Use a markerboard to ease writing frustrations in math!

Teaching Tip:

What is one way to ease writing frustrations?

Do your kiddos get frustrated or weary with writing? As the school year is underway, I am reminded of an important tool I use often to ease writing frustrations. We use a 9″ x 12″ dry-erase lapboard and dry erase marker regularly throughout our school day. Writing on a markerboard is a welcome change from writing with a pencil on paper. Lapboards are easy to erase and can be written on much larger than on regular paper. Using a lapboard also helps kiddos focus on a small portion of writing at a time.

How does using a markerboard help ease writing frustrations during math?

Think of some of the frustrations that come with math time. Rushing through problems, making silly mistakes, feeling overwhelmed with too many problems, and messy writing are frustrations that spring to mind. Using a markerboard and a dry erase marker to do the textbook problems can really help with many of the math frustrations. On a markerboard, kiddos can see the problem written larger and have more room to work. They get a break from using a pencil and are able to write larger. They can erase mistakes easily and focus on only one problem at a time. My boys love flashing the markerboard to me, so I can check it quickly. Then, they love erasing the markerboard in a flash after I tell them they have the problem right!

What other subjects work well on a markerboard?

Using a markerboard and a dry erase marker to diagram sentences can really help with grammar frustrations. Diagramming goes quickly on a markerboard, plus it is very visual representation! Having your child write spelling words or studied dictation passages on a markerboard works great too. Writing Drawn into the Heart of Reading responses on a markerboard for your child to copy later is another great use. Listing writing ideas as your child brainstorms them for writing sessions works well too. Writing a numbered lists of school tasks for your child to check off as he works independently is another way we use a markerboard.

Try using a markerboard to make writing more fun.

Once you begin thinking of ways to use a markerboard during your school day, you will find endless uses for it. So try this great tool today! See if it helps ease writing frustrations and make writing more fun at your house. I know it has at mine!

Blessings,

Carrie

Does your child waste time during math?

Teaching Tip: 

Does your child waste time during math?

As I’ve been thinking about math these last few weeks, I wanted to share a tip that is really needed in this area. The tip is what Charlotte Mason so eloquently refers to as “not letting a child become stupid over his lessons.” In modern day terms, this equates to not letting a child daydream, stare into space, or waste time over his lesson. As parents it is our job to be there during subjects that lead to much wasted time. This is especially true for subjects that can be linked to long pauses between working moments. Math is one of those subjects.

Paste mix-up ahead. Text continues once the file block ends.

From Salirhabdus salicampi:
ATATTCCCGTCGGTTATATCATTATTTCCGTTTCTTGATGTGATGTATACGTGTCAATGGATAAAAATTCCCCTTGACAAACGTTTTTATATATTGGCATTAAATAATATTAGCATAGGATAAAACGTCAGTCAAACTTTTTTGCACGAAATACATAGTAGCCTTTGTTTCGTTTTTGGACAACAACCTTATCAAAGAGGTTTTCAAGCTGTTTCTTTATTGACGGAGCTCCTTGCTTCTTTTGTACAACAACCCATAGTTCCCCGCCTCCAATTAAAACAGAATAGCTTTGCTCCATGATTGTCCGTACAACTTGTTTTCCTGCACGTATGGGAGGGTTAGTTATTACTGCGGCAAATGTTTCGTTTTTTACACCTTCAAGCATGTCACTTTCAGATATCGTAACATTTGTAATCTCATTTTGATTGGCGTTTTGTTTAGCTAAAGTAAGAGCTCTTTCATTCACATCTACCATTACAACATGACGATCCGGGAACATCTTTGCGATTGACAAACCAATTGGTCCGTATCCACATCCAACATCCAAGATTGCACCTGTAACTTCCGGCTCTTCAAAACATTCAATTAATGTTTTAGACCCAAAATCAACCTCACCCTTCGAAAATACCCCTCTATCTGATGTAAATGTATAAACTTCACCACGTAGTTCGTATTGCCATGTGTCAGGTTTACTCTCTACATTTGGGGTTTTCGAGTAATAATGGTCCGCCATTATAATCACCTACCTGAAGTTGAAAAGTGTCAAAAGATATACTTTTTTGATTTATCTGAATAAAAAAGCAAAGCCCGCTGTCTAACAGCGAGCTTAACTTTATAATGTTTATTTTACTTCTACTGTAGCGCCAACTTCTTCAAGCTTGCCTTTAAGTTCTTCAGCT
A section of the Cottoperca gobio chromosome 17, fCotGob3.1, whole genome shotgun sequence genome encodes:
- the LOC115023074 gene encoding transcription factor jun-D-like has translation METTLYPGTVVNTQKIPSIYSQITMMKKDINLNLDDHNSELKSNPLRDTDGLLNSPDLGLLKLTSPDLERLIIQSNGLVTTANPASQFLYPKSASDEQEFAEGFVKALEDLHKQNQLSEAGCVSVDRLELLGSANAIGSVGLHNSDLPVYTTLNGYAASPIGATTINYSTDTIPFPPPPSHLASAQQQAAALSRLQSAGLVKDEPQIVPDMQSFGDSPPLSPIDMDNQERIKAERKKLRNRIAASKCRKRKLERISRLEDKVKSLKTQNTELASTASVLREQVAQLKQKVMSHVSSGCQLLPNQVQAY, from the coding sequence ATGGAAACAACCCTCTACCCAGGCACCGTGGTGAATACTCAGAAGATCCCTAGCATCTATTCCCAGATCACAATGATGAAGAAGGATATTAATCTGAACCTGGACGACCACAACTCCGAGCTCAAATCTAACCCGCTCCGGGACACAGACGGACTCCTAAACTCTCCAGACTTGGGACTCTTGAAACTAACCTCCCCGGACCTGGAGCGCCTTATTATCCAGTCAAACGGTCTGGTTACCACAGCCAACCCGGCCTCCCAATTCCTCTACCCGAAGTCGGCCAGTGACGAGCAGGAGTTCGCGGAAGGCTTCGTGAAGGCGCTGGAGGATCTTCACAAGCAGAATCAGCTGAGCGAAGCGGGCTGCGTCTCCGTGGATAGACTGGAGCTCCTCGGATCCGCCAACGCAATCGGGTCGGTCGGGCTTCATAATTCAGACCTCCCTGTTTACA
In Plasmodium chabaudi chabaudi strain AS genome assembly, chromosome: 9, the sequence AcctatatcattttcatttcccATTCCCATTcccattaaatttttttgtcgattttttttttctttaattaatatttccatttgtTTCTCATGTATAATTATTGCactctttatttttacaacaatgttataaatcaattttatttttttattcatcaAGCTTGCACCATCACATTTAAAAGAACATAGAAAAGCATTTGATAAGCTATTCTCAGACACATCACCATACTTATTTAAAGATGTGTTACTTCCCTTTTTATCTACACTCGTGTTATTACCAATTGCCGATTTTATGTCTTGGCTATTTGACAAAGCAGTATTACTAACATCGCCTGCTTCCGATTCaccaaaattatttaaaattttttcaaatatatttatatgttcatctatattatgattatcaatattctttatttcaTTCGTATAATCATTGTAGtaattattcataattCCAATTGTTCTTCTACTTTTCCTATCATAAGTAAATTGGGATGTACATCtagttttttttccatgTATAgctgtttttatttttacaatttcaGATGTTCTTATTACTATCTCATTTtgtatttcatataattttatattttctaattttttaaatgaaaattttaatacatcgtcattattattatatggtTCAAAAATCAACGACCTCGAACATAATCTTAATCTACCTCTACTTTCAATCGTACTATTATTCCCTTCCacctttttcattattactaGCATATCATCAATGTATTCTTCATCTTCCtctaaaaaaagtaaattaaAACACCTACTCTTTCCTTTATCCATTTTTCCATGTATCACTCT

How can you help your child stay focused during math time?

Partnering with your child to talk through math problems is a great way to keep your child focused. Discussing how to solve the problems will keep your child interacting with the text. Pointing out errors immediately and helping your child fix mistakes before they are repeated will move your math time along quickly. Leaving a child to work on his own often means the math lesson will go on much longer than needed! It also means your child could become really frustrated by the lack of forward motion or the sheer volume of problems to be completed.

Staying nearby to help is an easy way to keep math time productive.

Stay nearby to keep math sessions focused and productive. If you catch your child wasting time and staring into space, it often means he needs you to help and redirect. Watch your child during math, and if he “becomes stupid over his lessons,” jump in and move it along. Try this tip and see if your day goes better! I know my days go better when I keep this tip in mind.

Blessings,
Carrie

Algebra 1 Choices for 9th Grade

Dear Carrie,

Question:  What are the differences among the Algebra 1 choices for 9th grade math?

Dear Carrie,

We’ve enjoyed using Heart of Dakota for many years, and we are getting ready to start 9th grade high school!  I’m hoping you can help me weigh the pros and cons of the Algebra 1 choices for math. My son will be in 9th grade and in the World Geography guide this year. He finished all of the Singapore Math through 7th grade. In 8th grade, he did Principles of Mathematics Book 2. I’m trying to decide which program to go with next. Could you tell me from your experiences what you saw as pros and cons of each for 9th grade? Thanks so much!

Sincerely,

“Ms. Help Me Choose the Best Algebra 1 for My 9th Grade Son”

Dear “Ms. Help Me Choose the Best Algebra 1 for My 9th Grade Son,”